The smart meter project has been going on for years and there are over a million of them in the ground already. There's nothing inherently wrong with a smart meter. We already have metering on electricity, after all. But the difference here is that they can make their own meter readings and send them back to ESB Networks whenever ESB Networks wants them to. And you'd be surprised how often ESB Networks wants to read your meter. Like, every few minutes, it turns out.
These smart meters were originally set up to store detailed half-hour usage data but only transfer that stuff from the meter to ESB Networks if there was a request from the customer, or some other compelling reason why the data was required. Otherwise, the plan, as set out on the CRU's website, was for ESB Networks to default to getting a report once a day on how much power had been used in that 24 hours.
"Every day, ESB Networks will collect data from your smart meter. This will state the amount of electricity used over the last 24-hours."
But ESB Networks is currently (from beginning of October 2022) rejiggling smart meters so that all the granular half hour data from its customers smart meters is being brought into a centralised database, whether customers consent or not and whether their billing tariff needs it or not (and this is suggested to increase to every fifteen minutes after 2025).
This is new. When the smart meter project was being rolled out, as the Internet Archive snapshot of the ESB Networks webpage shows, they were assuring the public that they would only take info from smart meters more regularly than once a day if the customer had signed up for that as part of their tariff deal.
"It is important to note that your meter will only send the minimum amount of data to ESB Networks’ MDMS that is necessary to provide to your supplier for the purposes of billing you in accordance with the tariff or plan that you have selected."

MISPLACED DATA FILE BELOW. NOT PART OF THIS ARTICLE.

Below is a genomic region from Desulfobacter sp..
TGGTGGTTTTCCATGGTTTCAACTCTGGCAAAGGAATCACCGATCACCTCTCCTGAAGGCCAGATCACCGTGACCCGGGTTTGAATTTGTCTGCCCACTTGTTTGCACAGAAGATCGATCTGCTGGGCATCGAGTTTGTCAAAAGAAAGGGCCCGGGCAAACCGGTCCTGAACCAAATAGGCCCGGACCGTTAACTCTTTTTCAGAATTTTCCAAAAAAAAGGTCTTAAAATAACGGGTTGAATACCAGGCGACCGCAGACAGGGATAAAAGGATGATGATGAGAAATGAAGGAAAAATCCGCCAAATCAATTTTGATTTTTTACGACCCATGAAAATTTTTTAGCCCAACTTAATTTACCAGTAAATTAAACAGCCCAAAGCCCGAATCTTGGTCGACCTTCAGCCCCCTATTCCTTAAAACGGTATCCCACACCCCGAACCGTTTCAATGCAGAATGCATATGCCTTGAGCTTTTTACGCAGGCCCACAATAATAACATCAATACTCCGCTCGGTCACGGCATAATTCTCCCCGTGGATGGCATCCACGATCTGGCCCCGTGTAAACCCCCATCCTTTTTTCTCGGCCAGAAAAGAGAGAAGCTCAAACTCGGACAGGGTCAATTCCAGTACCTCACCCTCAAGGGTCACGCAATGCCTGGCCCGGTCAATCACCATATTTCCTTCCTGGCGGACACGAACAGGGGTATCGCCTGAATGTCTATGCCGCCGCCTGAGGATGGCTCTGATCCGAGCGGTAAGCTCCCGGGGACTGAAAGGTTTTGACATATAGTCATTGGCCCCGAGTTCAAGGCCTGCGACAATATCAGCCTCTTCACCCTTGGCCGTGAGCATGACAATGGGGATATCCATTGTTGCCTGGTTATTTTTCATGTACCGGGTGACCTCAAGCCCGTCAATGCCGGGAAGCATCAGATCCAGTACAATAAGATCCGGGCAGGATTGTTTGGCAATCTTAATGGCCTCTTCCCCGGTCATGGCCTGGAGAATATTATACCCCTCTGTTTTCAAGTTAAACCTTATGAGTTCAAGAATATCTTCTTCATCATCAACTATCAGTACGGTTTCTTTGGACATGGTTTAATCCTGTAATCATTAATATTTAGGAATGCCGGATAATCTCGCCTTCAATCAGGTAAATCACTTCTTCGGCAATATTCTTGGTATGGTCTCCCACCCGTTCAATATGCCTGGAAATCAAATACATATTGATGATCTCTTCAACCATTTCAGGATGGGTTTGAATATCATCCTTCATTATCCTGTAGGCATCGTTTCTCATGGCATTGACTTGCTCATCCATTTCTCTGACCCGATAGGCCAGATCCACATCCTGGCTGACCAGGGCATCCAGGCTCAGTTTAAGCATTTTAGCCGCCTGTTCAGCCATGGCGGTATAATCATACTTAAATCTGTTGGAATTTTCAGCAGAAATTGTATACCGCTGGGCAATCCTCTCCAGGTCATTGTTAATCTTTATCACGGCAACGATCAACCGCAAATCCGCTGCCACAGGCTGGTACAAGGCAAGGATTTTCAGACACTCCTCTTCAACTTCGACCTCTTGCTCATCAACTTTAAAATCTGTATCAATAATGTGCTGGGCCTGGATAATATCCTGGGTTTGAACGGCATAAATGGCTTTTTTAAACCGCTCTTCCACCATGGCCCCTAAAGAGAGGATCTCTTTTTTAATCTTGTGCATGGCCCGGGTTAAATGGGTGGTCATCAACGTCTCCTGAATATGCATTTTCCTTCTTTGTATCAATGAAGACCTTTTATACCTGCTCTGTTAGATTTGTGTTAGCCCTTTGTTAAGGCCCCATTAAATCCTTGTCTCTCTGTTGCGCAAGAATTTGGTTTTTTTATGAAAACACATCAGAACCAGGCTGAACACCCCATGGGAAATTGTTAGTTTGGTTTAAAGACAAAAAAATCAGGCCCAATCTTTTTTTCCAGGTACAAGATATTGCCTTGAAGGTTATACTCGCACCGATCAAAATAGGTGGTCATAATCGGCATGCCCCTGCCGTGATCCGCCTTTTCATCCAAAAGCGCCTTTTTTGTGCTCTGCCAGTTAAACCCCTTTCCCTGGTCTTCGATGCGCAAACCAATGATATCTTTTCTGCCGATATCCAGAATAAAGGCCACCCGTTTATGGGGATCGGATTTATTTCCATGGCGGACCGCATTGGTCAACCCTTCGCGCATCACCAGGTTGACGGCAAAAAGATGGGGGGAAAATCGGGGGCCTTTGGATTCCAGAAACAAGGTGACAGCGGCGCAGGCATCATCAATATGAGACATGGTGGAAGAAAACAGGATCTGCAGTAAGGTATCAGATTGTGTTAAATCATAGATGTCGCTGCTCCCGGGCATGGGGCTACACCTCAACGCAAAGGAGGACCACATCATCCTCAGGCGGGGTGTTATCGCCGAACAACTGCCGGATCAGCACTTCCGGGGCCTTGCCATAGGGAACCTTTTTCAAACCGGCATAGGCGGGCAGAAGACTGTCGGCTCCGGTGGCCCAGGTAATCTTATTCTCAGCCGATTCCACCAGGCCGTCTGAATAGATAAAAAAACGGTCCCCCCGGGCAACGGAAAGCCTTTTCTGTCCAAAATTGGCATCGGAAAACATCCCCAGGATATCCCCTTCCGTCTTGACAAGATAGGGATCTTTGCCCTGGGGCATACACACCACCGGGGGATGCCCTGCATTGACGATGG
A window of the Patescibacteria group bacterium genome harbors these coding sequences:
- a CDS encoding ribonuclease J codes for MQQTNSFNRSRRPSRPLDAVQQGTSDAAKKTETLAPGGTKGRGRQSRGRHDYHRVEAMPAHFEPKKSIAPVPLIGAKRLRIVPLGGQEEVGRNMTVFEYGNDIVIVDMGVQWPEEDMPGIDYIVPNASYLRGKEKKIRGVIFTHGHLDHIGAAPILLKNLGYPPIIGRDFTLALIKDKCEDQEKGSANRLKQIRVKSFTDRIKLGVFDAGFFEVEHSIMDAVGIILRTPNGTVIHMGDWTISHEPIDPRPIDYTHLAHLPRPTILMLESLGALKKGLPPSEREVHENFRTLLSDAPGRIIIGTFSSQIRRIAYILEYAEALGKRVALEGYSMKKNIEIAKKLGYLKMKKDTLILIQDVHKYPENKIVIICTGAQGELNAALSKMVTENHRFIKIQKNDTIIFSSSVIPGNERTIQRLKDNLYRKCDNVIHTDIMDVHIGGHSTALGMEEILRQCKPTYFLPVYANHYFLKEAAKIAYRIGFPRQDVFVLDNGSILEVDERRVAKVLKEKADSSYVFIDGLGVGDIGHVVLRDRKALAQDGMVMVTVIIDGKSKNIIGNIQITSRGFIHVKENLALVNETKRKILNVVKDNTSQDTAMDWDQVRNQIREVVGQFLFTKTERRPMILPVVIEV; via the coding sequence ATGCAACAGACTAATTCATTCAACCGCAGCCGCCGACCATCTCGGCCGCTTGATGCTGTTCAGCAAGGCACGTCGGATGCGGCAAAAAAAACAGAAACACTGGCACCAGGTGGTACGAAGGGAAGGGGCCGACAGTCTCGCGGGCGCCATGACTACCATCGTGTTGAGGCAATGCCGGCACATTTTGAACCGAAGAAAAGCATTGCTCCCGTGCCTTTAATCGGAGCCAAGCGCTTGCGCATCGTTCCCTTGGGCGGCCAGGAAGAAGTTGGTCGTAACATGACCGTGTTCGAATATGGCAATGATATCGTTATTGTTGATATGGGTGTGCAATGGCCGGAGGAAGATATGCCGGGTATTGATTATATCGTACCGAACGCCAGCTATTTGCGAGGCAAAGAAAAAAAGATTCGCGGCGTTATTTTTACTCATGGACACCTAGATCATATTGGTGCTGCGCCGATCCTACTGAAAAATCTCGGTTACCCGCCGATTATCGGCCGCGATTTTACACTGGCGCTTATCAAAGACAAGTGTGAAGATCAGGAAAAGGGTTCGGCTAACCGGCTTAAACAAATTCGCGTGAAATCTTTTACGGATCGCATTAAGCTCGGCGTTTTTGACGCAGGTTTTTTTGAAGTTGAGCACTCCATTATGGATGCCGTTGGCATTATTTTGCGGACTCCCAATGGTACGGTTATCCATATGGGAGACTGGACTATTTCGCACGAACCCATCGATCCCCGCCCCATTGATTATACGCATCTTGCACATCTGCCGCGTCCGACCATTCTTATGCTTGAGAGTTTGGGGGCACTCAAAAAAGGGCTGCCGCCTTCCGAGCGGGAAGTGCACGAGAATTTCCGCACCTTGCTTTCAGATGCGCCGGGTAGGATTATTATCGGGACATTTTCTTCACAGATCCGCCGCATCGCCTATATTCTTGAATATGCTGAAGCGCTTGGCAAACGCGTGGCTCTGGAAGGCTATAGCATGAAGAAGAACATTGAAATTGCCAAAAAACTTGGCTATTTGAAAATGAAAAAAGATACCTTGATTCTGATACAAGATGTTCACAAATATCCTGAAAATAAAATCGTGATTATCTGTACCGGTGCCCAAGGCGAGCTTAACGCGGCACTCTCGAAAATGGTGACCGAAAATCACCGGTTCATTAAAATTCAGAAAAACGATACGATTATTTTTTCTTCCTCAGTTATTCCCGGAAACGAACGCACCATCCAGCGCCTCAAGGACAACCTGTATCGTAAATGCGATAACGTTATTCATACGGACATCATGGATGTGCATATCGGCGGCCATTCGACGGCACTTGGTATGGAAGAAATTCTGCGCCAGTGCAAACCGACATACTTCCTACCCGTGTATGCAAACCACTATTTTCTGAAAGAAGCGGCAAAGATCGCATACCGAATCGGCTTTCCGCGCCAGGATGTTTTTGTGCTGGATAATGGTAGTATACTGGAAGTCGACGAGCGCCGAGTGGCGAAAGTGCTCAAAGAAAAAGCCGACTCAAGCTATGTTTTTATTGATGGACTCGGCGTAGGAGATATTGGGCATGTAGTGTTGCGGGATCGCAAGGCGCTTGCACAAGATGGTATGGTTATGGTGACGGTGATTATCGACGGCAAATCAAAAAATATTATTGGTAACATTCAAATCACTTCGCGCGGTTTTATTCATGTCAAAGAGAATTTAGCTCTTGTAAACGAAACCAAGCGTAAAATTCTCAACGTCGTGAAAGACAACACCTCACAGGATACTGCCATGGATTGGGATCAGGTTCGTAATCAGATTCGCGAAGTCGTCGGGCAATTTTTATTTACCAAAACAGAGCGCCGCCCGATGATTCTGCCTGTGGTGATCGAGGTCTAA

But now, despite that promise remaining, the ESB Networks page says that all smart meters will send them "details, broken down by each half-hour, of the electricity consumed (and exported to the grid, if applicable)"
The result of this huge, but quietly implemented change, is that the ESB networks database will contain a profile of activity in every home in Ireland, broken down into half-hour increments . The state body will know whether the home is occupied and when we enter our homes, and the level of their activity in the home when we do. Every home, whether they agree to a smart meter tariff or not, will be captured.
This represents an unprecedented live surveillance database of all homes in the country. The public don't know (except for you, clever Gist reader). There was no big announcement. They've just flipped a switch and committed to putting our homes under surveillance.
ESB Networks haven't even carried out a proper data protection impact . The DPIA that ESB Networks refers to on their site is an unsigned draft, with no approval recorded on Page 2, and is therefore incomplete. It is also, quite clearly, completely wrong in assessing the impact of their plan. Page 17 reveals just how blind the company is to the consequences of its monitoring.
The process does not include systematic monitoring of data subjects
Sorry, but once you've made this mistake about keeping track of the occupancy and activity level in every single house in the country, you've gone awry. This draft DPIA has a long way to go to even properly assess the impact of this project. Meanwhile, they've already started it.
Why are you telling me this?
Do you know, I don't even know why I told you all of this. Electricity meters are surely the least sexy bit of technology in the universe, up there with electric can openers and Volvos. I suppose I just thought that you might want to know that the things people were telling you about them were just a bit wrong. They won't save you money and, since October, they aren't privacy respecting either.
I promise I'll do a funny one about Elon Musk next Gist.